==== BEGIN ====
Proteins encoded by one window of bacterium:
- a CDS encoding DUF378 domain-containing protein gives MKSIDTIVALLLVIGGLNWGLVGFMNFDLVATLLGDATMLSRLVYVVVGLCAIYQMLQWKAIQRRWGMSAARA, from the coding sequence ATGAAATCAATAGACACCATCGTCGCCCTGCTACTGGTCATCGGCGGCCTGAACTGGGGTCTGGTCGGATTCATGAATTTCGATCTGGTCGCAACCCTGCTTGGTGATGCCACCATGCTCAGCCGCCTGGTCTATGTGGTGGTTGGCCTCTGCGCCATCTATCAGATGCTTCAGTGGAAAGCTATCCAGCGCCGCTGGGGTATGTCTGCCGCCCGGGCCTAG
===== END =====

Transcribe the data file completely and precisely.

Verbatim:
Proteins encoded by one window of bacterium:
- a CDS encoding DUF378 domain-containing protein gives MKSIDTIVALLLVIGGLNWGLVGFMNFDLVATLLGDATMLSRLVYVVVGLCAIYQMLQWKAIQRRWGMSAARA, from the coding sequence ATGAAATCAATAGACACCATCGTCGCCCTGCTACTGGTCATCGGCGGCCTGAACTGGGGTCTGGTCGGATTCATGAATTTCGATCTGGTCGCAACCCTGCTTGGTGATGCCACCATGCTCAGCCGCCTGGTCTATGTGGTGGTTGGCCTCTGCGCCATCTATCAGATGCTTCAGTGGAAAGCTATCCAGCGCCGCTGGGGTATGTCTGCCGCCCGGGCCTAG